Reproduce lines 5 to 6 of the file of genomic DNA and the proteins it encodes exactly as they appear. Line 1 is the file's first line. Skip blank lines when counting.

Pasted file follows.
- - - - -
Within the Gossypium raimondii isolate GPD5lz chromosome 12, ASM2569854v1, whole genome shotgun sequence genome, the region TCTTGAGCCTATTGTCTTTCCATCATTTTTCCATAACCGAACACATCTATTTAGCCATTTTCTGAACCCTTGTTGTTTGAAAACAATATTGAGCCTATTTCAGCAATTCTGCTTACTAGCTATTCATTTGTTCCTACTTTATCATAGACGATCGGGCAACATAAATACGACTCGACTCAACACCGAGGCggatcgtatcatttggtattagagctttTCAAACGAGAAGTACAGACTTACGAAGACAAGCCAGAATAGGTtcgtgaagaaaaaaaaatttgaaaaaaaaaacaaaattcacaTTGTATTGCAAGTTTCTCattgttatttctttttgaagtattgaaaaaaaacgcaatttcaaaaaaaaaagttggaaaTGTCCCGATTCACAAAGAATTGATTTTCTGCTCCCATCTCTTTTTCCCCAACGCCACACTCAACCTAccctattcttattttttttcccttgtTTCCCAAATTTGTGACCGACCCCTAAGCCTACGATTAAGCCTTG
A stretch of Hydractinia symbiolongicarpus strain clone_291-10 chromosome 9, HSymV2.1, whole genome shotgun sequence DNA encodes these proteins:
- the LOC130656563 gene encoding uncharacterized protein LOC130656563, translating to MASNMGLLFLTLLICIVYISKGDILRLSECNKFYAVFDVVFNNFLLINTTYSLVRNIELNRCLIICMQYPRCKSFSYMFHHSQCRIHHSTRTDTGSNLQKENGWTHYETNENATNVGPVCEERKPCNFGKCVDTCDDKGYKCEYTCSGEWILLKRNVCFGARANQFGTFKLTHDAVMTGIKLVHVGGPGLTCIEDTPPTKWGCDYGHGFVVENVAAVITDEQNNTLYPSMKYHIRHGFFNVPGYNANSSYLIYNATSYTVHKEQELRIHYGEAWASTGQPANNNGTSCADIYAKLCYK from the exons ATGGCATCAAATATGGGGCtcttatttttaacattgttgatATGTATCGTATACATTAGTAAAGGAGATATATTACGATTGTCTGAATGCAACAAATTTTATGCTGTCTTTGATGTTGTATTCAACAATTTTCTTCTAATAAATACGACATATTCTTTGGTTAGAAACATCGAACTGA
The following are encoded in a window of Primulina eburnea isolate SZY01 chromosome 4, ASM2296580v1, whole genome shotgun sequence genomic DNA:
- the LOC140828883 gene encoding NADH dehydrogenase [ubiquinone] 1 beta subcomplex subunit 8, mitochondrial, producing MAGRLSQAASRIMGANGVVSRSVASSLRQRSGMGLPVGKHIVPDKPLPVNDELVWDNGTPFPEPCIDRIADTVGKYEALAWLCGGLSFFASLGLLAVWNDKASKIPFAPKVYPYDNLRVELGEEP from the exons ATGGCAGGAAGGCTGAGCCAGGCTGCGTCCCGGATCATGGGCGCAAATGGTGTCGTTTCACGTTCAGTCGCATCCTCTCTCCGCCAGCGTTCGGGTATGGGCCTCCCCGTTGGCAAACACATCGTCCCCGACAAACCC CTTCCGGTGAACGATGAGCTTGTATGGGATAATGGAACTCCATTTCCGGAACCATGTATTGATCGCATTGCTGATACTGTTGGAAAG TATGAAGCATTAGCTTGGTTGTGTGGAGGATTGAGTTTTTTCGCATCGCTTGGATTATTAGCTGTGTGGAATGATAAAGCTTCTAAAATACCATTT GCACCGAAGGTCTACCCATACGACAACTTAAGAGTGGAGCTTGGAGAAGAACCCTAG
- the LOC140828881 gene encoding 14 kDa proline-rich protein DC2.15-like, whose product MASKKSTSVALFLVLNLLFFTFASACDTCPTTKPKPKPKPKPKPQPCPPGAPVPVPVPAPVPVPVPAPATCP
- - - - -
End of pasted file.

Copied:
- the LOC140828883 gene encoding NADH dehydrogenase [ubiquinone] 1 beta subcomplex subunit 8, mitochondrial, producing MAGRLSQAASRIMGANGVVSRSVASSLRQRSGMGLPVGKHIVPDKPLPVNDELVWDNGTPFPEPCIDRIADTVGKYEALAWLCGGLSFFASLGLLAVWNDKASKIPFAPKVYPYDNLRVELGEEP from the exons ATGGCAGGAAGGCTGAGCCAGGCTGCGTCCCGGATCATGGGCGCAAATGGTGTCGTTTCACGTTCAGTCGCATCCTCTCTCCGCCAGCGTTCGGGTATGGGCCTCCCCGTTGGCAAACACATCGTCCCCGACAAACCC CTTCCGGTGAACGATGAGCTTGTATGGGATAATGGAACTCCATTTCCGGAACCATGTATTGATCGCATTGCTGATACTGTTGGAAAG TATGAAGCATTAGCTTGGTTGTGTGGAGGATTGAGTTTTTTCGCATCGCTTGGATTATTAGCTGTGTGGAATGATAAAGCTTCTAAAATACCATTT GCACCGAAGGTCTACCCATACGACAACTTAAGAGTGGAGCTTGGAGAAGAACCCTAG
- the LOC140828881 gene encoding 14 kDa proline-rich protein DC2.15-like, whose product MASKKSTSVALFLVLNLLFFTFASACDTCPTTKPKPKPKPKPKPQPCPPGAPVPVPVPAPVPVPVPAPATCP